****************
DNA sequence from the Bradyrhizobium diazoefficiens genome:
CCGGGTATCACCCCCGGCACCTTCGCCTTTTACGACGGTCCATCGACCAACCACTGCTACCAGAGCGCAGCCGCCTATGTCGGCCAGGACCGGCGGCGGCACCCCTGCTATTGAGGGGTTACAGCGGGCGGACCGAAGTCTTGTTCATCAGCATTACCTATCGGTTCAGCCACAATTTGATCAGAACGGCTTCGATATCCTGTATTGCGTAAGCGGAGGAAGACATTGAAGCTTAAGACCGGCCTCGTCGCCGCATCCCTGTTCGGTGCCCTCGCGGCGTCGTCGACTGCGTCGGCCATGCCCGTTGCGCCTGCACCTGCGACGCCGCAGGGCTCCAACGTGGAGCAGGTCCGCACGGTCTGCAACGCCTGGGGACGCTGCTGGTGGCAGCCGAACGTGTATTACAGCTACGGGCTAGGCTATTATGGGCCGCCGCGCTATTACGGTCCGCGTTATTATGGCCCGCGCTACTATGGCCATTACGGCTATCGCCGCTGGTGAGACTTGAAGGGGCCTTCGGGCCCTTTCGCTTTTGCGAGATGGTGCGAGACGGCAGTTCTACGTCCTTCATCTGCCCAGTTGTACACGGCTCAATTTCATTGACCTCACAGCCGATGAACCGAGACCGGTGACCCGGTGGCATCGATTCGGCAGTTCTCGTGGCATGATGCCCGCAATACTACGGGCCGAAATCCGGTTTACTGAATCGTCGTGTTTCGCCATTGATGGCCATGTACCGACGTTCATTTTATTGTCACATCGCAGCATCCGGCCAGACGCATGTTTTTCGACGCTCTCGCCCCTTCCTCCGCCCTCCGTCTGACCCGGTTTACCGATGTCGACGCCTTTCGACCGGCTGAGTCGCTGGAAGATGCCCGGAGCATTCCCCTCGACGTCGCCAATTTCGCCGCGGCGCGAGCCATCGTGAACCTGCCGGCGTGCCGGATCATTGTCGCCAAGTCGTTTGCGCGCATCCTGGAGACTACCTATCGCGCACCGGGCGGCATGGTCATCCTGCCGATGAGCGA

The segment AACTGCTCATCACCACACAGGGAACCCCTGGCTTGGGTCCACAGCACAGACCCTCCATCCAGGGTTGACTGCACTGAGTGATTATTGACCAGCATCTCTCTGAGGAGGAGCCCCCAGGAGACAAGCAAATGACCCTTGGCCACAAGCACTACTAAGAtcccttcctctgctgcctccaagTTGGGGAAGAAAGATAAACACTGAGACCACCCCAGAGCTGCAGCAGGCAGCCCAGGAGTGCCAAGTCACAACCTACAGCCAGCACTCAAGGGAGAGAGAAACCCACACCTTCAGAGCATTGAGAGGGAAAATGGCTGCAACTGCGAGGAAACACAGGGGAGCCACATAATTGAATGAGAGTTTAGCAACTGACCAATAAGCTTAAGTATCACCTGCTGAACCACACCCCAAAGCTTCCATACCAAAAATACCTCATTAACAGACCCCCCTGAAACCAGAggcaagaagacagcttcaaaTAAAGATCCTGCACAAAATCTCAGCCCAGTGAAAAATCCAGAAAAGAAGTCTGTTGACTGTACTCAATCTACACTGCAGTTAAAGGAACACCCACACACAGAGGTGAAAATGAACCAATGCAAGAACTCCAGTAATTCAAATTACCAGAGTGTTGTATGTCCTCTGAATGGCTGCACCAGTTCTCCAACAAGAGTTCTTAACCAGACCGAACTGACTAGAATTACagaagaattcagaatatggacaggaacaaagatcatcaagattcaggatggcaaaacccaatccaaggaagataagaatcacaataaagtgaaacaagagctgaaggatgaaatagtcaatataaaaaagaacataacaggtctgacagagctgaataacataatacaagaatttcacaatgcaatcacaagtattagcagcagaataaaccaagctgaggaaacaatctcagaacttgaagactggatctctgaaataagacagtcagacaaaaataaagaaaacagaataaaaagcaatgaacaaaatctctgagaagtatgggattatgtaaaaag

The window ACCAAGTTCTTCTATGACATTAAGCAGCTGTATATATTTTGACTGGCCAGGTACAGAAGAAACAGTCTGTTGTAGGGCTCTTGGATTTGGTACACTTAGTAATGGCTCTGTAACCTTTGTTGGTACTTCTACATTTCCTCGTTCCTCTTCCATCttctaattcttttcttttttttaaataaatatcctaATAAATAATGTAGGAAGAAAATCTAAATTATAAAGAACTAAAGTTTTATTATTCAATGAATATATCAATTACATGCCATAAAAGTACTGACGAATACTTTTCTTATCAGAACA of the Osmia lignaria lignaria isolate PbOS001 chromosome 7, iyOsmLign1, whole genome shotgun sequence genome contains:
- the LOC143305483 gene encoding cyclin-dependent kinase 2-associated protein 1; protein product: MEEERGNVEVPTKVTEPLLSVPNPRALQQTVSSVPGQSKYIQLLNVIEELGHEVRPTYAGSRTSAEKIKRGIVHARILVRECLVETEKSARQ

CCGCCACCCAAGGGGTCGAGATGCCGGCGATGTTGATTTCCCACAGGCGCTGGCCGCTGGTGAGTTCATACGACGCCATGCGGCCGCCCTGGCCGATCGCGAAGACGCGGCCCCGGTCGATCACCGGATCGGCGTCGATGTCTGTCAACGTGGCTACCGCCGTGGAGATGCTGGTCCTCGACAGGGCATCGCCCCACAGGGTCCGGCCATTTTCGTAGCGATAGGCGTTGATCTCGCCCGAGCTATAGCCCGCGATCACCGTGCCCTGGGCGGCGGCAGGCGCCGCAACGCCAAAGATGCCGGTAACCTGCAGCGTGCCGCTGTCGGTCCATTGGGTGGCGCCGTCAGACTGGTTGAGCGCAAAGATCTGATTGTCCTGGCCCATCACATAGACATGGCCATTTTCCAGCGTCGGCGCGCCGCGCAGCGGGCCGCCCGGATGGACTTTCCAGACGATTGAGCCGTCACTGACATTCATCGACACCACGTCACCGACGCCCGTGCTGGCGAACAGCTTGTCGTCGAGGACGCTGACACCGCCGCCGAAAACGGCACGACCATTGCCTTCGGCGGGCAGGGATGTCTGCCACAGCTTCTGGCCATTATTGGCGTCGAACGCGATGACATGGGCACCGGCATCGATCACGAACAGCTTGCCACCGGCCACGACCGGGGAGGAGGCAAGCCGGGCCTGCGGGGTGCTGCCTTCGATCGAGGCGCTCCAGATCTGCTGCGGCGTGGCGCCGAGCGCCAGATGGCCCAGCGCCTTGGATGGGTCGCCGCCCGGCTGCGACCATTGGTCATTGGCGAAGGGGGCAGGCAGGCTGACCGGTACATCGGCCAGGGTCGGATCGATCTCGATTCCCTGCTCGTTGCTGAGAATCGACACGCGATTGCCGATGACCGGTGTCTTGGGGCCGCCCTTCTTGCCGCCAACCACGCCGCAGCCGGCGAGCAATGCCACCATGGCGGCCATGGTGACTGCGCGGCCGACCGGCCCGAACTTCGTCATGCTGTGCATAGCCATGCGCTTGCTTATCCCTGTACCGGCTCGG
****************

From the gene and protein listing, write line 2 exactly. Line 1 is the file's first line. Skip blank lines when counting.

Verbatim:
CCGGGTATCACCCCCGGCACCTTCGCCTTTTACGACGGTCCATCGACCAACCACTGCTACCAGAGCGCAGCCGCCTATGTCGGCCAGGACCGGCGGCGGCACCCCTGCTATTGAGGGGTTACAGCGGGCGGACCGAAGTCTTGTTCATCAGCATTACCTATCGGTTCAGCCACAATTTGATCAGAACGGCTTCGATATCCTGTATTGCGTAAGCGGAGGAAGACATTGAAGCTTAAGACCGGCCTCGTCGCCGCATCCCTGTTCGGTGCCCTCGCGGCGTCGTCGACTGCGTCGGCCATGCCCGTTGCGCCTGCACCTGCGACGCCGCAGGGCTCCAACGTGGAGCAGGTCCGCACGGTCTGCAACGCCTGGGGACGCTGCTGGTGGCAGCCGAACGTGTATTACAGCTACGGGCTAGGCTATTATGGGCCGCCGCGCTATTACGGTCCGCGTTATTATGGCCCGCGCTACTATGGCCATTACGGCTATCGCCGCTGGTGAGACTTGAAGGGGCCTTCGGGCCCTTTCGCTTTTGCGAGATGGTGCGAGACGGCAGTTCTACGTCCTTCATCTGCCCAGTTGTACACGGCTCAATTTCATTGACCTCACAGCCGATGAACCGAGACCGGTGACCCGGTGGCATCGATTCGGCAGTTCTCGTGGCATGATGCCCGCAATACTACGGGCCGAAATCCGGTTTACTGAATCGTCGTGTTTCGCCATTGATGGCCATGTACCGACGTTCATTTTATTGTCACATCGCAGCATCCGGCCAGACGCATGTTTTTCGACGCTCTCGCCCCTTCCTCCGCCCTCCGTCTGACCCGGTTTACCGATGTCGACGCCTTTCGACCGGCTGAGTCGCTGGAAGATGCCCGGAGCATTCCCCTCGACGTCGCCAATTTCGCCGCGGCGCGAGCCATCGTGAACCTGCCGGCGTGCCGGATCATTGTCGCCAAGTCGTTTGCGCGCATCCTGGAGACTACCTATCGCGCACCGGGCGGCATGGTCATCCTGCCGATGAGCGA